Business & Economy

Putnam project buildings to receive tax credits

Old Courthouse
The Old Courthouse Building in Bennington was one of two historic structures to receive tax credits to support a major redevelopment of the property. Photo by Jim Therrien/VTDigger
BENNINGTON — The approval of tax credits for two historic downtown structures that are part of the Putnam Block redevelopment site was announced this week by Gov. Phil Scott.

The awards were among $2.7 million in downtown and village center tax incentives toward rehabilitation of 22 properties across Vermont.

The credits will support more than $50 million in downtown and village center construction and rehabilitation efforts. In 2017, tax credits will offset major developments in 19 communities.

“Tax credits that reduce development costs, along with streamlined permitting in areas the state has designated for growth, are proven tools to create jobs and increase our tax base,” Scott said.

In Bennington, the Old Courthouse building at 109 South St., and the Winslow Block, at 355 Main St. were among properties receiving the tax credit support. Both are within the four-acre site for the proposed $53 million Putnam Block redevelopment project around the former Hotel Putnam at the Four Corners intersection. The planned first phase of the project, expected to go to bid in the fall, includes renovation of those three historic and adjacent structures for retail, entertainment and housing space.

Bill Colvin, assistant director of the Bennington County Regional Commission, who has acted as a contact person for the Putnam project developers, the Bennington Redevelopnent Group says the Federal Historic Rehabilitation Credits and the corresponding Vermont Downtown Tax Credits are essential sources of funding for the Putnam Redevelopment Project.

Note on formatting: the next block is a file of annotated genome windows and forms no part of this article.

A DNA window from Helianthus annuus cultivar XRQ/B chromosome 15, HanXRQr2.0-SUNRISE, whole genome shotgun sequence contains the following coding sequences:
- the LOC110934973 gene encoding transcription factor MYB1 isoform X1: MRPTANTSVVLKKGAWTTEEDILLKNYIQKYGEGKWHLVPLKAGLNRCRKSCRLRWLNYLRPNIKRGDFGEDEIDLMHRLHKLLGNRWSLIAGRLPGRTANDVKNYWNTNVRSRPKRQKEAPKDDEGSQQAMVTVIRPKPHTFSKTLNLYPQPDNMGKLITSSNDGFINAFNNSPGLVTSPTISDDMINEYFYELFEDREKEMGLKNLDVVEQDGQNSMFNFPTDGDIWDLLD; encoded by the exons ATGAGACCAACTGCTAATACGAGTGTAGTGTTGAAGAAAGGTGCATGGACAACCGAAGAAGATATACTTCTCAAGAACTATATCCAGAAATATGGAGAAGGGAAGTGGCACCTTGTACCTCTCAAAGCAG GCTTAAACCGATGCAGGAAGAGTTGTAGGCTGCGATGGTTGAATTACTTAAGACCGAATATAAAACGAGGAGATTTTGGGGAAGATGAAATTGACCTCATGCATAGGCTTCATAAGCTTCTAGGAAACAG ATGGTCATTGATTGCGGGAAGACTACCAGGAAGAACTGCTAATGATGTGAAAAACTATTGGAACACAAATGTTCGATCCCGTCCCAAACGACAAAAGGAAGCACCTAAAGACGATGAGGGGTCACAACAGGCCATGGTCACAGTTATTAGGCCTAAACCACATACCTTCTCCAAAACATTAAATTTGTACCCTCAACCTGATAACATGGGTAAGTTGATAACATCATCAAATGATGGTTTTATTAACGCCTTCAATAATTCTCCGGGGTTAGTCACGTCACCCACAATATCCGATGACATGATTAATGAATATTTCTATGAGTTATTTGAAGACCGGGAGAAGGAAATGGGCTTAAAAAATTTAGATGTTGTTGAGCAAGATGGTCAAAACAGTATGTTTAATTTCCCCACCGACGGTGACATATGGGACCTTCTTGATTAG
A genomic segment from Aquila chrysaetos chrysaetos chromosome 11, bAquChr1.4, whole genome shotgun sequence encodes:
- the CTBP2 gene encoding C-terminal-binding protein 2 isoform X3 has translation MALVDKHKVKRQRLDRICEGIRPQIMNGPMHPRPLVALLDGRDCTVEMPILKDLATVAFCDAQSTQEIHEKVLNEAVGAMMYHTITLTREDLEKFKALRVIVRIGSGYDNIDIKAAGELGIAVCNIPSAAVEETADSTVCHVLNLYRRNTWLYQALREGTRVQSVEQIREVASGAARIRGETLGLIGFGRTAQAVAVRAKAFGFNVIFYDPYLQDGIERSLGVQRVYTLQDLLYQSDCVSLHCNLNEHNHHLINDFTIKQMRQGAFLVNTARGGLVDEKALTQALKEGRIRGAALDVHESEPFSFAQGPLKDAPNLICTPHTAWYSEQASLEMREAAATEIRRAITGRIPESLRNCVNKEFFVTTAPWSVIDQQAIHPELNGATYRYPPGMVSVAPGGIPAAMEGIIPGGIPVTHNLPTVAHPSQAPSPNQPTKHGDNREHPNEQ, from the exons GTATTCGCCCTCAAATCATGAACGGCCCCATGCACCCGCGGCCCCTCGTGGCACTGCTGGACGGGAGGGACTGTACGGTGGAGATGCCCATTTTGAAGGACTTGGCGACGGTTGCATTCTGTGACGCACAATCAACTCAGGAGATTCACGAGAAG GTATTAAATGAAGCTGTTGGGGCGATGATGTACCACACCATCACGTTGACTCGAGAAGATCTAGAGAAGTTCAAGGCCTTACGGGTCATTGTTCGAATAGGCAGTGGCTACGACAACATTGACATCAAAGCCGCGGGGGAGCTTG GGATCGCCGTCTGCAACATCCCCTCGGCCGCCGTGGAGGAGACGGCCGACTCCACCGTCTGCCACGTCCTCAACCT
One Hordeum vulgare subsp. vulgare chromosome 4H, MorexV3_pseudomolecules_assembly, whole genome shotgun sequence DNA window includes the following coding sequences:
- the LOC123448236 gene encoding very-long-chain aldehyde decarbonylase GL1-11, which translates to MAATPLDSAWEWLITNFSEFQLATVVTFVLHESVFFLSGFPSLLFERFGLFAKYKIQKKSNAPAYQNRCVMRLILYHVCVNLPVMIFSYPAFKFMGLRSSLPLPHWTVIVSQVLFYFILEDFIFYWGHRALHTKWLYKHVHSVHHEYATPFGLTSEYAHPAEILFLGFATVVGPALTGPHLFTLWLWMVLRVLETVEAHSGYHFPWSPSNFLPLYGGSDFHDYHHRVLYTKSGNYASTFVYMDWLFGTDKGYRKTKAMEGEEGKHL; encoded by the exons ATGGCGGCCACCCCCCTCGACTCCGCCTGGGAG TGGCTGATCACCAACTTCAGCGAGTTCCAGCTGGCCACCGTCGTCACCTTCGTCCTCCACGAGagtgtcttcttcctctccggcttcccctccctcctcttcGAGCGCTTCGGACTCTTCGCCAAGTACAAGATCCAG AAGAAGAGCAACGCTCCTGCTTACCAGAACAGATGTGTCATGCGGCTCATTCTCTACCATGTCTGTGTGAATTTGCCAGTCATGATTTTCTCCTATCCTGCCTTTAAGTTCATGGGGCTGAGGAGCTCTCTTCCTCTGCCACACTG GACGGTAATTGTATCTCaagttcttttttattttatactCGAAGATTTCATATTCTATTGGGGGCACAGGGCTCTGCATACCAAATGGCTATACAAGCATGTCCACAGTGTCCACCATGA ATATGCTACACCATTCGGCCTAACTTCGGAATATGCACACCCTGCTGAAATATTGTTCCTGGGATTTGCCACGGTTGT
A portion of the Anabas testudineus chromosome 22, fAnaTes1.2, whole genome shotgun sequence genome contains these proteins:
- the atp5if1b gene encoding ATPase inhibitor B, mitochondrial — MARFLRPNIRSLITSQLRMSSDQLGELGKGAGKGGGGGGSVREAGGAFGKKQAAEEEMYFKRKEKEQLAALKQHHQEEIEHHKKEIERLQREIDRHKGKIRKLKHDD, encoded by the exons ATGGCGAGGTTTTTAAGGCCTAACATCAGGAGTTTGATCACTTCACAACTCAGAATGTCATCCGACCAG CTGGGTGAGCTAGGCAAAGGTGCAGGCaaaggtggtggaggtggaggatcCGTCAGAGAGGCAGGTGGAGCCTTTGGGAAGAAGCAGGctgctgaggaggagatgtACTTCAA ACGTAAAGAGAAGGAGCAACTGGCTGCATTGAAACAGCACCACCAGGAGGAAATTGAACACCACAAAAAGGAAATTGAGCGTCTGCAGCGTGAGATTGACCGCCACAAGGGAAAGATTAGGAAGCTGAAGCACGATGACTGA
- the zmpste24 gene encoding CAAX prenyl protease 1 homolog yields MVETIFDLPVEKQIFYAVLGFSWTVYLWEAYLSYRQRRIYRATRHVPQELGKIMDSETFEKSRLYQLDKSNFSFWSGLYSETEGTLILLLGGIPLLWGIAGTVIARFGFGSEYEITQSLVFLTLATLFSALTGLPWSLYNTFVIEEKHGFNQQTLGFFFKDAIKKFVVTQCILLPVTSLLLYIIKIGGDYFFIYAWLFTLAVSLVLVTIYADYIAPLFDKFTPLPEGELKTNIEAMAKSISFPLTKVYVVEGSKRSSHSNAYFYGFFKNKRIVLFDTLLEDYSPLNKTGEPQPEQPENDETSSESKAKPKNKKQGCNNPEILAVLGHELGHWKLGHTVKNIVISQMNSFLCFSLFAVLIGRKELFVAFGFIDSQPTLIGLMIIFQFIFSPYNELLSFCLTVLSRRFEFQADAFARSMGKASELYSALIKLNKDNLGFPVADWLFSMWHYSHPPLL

The group “is deeply appreciative that Governor Scott’s administration and the Vermont Downtown Board supported its application for tax credits and helped move the Putnam Redevelopment Project that much closer to reality.”

Colvin said the group will be applying for similar credits for the Putnam hotel building next June.

The former Courthouse building dates to 1870 and was converted into a commercial block, housing an A&P market and then the former Pennysaver Press. The building will be rehabilitated using state and federal tax credits with two commercial storefronts on the ground floor and an open office in the former courtroom.

The total project cost is estimated at $2,869,408. The tax credit award is $200,089.

The Winslow building is made up of originally detached buildings joined as a single block around 1923. Currently vacant, the building will be rehabilitated using state and federal tax credits into three commercial storefronts, with Bennington College office suites and 13 efficiency units for graduate students on the upper floors.

Total total project cost was estimated at $8,167,697, with tax credits awarded totalling $491,003.
The state designation programs in the Agency of Commerce and Community Development target investments to build strong communities and promote the efficient use of land, infrastructure and resources. Nearly 170 community centers are designated (both downtowns and villages), allowing them to receive priority consideration for state grants and access to state tax incentives.

“I was delighted that the General Assembly supported the governor’s proposal to increase the program’s funding by $200,000 and expand the Department’s efforts to build strong and vital communities,” said state Department of Housing and Community Development Commissioner Katie Buckley. “It’s a wise investment as every dollar of tax credit leverages an average of $17 in outside funding.”

Find a complete list of the projects awarded tax credits here.

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Jim Therrien

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